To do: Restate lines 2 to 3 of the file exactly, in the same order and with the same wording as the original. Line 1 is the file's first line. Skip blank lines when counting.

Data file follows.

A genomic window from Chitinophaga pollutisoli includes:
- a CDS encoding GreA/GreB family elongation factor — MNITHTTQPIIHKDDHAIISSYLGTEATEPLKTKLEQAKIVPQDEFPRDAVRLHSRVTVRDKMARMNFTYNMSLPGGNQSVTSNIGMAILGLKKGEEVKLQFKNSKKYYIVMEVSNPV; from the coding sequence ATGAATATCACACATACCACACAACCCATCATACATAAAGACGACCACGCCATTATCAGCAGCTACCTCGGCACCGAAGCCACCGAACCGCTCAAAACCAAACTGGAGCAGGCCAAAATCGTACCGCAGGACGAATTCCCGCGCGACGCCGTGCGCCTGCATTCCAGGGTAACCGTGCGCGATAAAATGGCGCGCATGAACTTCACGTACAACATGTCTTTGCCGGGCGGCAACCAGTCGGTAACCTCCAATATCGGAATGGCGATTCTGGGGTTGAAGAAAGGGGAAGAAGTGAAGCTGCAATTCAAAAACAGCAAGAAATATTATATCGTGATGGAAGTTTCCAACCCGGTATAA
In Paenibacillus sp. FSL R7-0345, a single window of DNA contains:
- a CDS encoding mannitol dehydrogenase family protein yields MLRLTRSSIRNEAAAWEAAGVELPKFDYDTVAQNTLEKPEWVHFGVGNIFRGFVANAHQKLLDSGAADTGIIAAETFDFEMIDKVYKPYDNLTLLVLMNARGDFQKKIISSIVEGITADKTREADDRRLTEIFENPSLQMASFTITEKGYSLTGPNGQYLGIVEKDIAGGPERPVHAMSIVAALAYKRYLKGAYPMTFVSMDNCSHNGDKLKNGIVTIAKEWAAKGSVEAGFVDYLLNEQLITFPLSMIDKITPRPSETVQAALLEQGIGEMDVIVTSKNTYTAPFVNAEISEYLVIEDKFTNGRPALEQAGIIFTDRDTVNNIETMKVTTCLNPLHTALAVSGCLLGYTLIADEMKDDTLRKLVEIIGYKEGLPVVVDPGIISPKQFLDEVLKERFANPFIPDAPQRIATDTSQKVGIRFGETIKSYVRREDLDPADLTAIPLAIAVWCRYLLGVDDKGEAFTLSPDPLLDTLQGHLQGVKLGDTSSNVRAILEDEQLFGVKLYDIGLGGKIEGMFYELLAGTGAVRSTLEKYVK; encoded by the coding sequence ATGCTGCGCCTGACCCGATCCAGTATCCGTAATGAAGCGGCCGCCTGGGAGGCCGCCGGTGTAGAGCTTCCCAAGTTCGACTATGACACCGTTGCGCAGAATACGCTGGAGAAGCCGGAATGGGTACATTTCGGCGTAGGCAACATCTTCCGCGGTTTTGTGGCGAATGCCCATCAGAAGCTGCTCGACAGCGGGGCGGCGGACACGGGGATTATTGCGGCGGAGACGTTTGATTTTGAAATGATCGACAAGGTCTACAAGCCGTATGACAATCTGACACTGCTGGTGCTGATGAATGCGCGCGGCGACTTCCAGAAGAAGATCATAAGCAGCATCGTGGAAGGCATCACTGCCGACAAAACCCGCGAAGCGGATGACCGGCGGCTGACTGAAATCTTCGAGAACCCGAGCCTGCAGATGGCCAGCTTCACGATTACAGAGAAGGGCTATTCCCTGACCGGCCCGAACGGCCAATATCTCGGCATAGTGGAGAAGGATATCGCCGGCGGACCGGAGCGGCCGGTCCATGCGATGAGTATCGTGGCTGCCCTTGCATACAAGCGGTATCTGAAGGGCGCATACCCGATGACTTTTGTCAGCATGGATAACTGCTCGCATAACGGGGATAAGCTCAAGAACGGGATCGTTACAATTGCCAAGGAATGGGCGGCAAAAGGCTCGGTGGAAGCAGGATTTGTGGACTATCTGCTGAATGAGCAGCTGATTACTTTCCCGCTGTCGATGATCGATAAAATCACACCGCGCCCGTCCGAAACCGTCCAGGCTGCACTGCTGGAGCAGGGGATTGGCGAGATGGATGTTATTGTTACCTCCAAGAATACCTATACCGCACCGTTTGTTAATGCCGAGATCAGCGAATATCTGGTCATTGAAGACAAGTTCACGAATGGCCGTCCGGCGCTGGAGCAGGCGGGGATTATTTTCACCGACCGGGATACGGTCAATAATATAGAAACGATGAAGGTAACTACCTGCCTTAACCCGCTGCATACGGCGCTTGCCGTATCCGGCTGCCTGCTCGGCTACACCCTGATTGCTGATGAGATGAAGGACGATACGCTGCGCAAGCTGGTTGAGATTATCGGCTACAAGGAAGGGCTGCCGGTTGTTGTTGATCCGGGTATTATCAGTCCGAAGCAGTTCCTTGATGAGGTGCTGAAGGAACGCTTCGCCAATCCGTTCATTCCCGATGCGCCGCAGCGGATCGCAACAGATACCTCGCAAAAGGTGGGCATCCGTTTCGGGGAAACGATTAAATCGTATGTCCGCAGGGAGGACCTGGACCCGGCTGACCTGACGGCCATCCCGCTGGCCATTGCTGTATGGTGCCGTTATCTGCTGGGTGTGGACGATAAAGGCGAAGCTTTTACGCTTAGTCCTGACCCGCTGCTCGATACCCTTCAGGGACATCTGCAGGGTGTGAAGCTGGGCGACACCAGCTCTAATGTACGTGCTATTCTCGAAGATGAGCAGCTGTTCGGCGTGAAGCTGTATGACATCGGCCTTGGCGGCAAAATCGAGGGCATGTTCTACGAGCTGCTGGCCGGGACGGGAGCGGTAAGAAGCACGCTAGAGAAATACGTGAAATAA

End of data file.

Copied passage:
- a CDS encoding GreA/GreB family elongation factor — MNITHTTQPIIHKDDHAIISSYLGTEATEPLKTKLEQAKIVPQDEFPRDAVRLHSRVTVRDKMARMNFTYNMSLPGGNQSVTSNIGMAILGLKKGEEVKLQFKNSKKYYIVMEVSNPV; from the coding sequence ATGAATATCACACATACCACACAACCCATCATACATAAAGACGACCACGCCATTATCAGCAGCTACCTCGGCACCGAAGCCACCGAACCGCTCAAAACCAAACTGGAGCAGGCCAAAATCGTACCGCAGGACGAATTCCCGCGCGACGCCGTGCGCCTGCATTCCAGGGTAACCGTGCGCGATAAAATGGCGCGCATGAACTTCACGTACAACATGTCTTTGCCGGGCGGCAACCAGTCGGTAACCTCCAATATCGGAATGGCGATTCTGGGGTTGAAGAAAGGGGAAGAAGTGAAGCTGCAATTCAAAAACAGCAAGAAATATTATATCGTGATGGAAGTTTCCAACCCGGTATAA
In Paenibacillus sp. FSL R7-0345, a single window of DNA contains: